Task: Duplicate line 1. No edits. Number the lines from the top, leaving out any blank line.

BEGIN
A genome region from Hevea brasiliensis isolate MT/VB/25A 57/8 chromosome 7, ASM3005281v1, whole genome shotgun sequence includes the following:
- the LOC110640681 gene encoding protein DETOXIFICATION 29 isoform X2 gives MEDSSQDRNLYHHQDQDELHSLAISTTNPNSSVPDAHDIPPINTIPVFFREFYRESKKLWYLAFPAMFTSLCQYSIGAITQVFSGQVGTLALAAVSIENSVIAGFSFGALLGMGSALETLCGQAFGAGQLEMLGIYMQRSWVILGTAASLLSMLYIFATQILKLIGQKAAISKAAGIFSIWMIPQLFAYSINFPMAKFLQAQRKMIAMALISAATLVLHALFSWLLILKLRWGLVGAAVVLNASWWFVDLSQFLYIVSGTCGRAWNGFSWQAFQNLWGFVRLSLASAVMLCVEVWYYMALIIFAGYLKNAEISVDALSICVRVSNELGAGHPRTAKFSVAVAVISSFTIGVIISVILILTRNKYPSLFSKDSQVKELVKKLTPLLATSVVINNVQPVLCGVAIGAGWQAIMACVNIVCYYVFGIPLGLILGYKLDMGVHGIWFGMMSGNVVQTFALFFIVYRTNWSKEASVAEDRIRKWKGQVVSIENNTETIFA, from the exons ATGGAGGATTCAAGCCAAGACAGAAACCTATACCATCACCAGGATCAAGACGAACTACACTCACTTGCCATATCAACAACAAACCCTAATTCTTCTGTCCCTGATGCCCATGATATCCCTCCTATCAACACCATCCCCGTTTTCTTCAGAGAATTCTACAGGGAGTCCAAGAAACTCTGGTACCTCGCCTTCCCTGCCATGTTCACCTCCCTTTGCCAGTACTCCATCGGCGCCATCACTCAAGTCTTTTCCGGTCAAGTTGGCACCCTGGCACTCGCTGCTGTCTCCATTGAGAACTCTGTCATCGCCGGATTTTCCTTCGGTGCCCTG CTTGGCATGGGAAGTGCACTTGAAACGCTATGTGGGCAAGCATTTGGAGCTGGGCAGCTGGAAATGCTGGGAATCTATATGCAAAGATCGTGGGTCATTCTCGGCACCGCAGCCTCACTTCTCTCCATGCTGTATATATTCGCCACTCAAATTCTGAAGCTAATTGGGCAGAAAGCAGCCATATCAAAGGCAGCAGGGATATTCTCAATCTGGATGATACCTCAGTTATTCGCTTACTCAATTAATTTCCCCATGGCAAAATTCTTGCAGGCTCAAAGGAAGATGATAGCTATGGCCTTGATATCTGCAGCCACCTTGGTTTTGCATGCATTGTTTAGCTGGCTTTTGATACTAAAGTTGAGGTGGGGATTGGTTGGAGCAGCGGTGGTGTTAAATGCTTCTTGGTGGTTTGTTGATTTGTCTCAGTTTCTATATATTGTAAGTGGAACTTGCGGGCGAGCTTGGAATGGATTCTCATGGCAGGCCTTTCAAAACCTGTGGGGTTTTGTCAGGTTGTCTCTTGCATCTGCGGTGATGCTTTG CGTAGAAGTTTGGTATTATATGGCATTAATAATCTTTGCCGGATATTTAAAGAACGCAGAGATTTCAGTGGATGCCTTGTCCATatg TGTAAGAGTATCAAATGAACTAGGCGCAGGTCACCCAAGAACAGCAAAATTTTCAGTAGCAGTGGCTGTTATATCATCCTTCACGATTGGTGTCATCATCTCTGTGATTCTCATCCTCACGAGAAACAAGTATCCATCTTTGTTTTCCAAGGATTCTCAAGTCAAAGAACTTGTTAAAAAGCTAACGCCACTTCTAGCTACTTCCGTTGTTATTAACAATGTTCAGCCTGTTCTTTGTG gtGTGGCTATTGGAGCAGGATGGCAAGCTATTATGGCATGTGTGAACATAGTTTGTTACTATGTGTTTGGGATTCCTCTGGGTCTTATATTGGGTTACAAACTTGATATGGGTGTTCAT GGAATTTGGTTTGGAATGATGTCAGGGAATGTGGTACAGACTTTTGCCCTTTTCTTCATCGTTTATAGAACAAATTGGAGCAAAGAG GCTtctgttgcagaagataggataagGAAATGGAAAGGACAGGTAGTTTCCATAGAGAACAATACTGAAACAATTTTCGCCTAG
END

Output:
A genome region from Hevea brasiliensis isolate MT/VB/25A 57/8 chromosome 7, ASM3005281v1, whole genome shotgun sequence includes the following: